The motion of each cervical vertebra during simulated rear-end car collisions was analyzed.Objectives.
To clarify the mechanism of zygapophysial joint injury during whiplash loading.Summary of Background Data.
The zygapophysial joint is the suspected origin of neck pain after rear-end car collision. However, no studies have been conducted on the mechanisms of zygapophysial joint injuries.Methods.
Ten healthy male volunteers participated in this study. Subjects sat on a sled that glided backward on inclined rails and crashed into a damper at 4 km/hr. The motion of the cervical spine was recorded using cineradiography. Each vertebra’s rotational angle and the instantaneous axes of rotation of the C5–C6 motion segments were quantified. These measurements implemented the template method.Results.
There were three distinct patterns of cervical spine motion after impact. In the flexion–extension group, C6 rotated backward before the upper vertebrae in the early phase; thus, the cervical spine showed a flexion position (initial flexion). After C6 reached its maximum rotational angle, C5 was induced to extend. As upper motion segments went into flexion, and the lower segments into extension, the cervical spine took an S-shaped position. In this position, the C5–C6 motion segments showed an open-book motion with an upward-shifted instantaneous axis of rotation.Conclusions.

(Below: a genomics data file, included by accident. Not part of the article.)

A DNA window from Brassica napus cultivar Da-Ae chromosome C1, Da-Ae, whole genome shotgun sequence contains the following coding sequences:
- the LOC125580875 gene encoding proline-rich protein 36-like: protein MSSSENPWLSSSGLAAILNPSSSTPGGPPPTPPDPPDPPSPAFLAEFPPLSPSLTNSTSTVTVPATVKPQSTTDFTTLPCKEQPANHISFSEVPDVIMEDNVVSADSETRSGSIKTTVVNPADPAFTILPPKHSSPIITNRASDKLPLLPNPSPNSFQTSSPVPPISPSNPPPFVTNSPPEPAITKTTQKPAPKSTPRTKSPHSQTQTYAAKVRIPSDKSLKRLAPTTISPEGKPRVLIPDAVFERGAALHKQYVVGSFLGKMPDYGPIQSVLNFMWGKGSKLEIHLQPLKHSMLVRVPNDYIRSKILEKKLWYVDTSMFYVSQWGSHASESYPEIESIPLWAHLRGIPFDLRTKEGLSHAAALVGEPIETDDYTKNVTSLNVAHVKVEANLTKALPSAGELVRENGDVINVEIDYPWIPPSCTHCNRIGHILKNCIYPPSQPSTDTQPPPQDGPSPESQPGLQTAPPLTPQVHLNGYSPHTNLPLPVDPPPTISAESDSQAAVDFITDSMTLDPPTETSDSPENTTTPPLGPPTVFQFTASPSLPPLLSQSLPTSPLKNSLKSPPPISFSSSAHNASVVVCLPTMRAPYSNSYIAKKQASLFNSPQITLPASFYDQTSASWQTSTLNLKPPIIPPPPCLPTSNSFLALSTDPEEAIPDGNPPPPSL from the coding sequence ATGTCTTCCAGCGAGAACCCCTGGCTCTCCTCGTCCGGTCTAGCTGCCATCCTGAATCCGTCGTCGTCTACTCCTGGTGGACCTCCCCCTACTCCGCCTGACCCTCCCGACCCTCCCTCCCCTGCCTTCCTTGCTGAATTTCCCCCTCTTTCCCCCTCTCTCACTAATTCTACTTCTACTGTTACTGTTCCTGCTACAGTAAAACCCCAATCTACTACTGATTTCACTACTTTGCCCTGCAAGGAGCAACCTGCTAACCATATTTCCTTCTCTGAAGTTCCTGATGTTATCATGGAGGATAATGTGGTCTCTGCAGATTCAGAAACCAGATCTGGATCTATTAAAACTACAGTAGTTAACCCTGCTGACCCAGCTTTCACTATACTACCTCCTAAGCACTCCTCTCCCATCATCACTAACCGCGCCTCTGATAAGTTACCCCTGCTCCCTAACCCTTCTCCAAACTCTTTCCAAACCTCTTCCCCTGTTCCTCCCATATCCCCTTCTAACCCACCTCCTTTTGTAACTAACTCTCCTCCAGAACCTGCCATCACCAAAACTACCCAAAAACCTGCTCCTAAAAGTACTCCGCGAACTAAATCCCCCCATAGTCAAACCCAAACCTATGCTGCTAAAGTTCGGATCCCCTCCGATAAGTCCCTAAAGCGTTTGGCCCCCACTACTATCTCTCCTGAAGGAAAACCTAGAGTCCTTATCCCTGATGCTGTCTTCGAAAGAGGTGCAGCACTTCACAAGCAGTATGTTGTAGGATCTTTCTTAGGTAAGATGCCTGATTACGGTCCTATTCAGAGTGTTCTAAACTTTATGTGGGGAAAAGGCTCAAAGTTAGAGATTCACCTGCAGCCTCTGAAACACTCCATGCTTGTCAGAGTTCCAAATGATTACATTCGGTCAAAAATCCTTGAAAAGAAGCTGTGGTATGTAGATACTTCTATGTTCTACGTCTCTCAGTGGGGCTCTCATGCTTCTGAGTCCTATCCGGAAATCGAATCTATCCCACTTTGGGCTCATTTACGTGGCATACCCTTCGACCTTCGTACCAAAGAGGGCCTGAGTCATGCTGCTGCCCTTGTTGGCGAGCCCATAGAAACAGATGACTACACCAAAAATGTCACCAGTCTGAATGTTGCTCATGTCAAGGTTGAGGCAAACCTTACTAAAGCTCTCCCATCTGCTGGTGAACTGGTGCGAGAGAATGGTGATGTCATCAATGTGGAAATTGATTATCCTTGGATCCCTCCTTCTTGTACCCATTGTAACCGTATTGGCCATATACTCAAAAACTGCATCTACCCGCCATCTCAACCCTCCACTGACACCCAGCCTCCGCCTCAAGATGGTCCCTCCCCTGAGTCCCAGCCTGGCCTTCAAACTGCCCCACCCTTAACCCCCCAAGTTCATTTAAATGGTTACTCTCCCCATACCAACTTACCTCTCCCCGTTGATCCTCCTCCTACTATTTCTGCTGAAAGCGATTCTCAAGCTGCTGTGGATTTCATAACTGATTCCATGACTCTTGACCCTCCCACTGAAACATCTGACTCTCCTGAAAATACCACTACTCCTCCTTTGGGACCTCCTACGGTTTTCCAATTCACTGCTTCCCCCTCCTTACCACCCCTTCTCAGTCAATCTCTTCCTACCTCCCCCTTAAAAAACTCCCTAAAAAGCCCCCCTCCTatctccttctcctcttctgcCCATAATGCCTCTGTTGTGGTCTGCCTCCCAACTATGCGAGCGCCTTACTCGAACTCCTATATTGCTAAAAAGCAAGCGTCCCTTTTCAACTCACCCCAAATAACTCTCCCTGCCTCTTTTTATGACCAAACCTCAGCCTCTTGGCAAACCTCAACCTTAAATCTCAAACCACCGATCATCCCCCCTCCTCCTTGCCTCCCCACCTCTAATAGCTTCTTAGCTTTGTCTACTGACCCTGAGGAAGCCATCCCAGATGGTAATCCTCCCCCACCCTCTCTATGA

The cervical spine is forced to move from the lower vertebrae during rear-end collisions. This motion completely differs from normal extension motion and is probably related to the injury mechanism.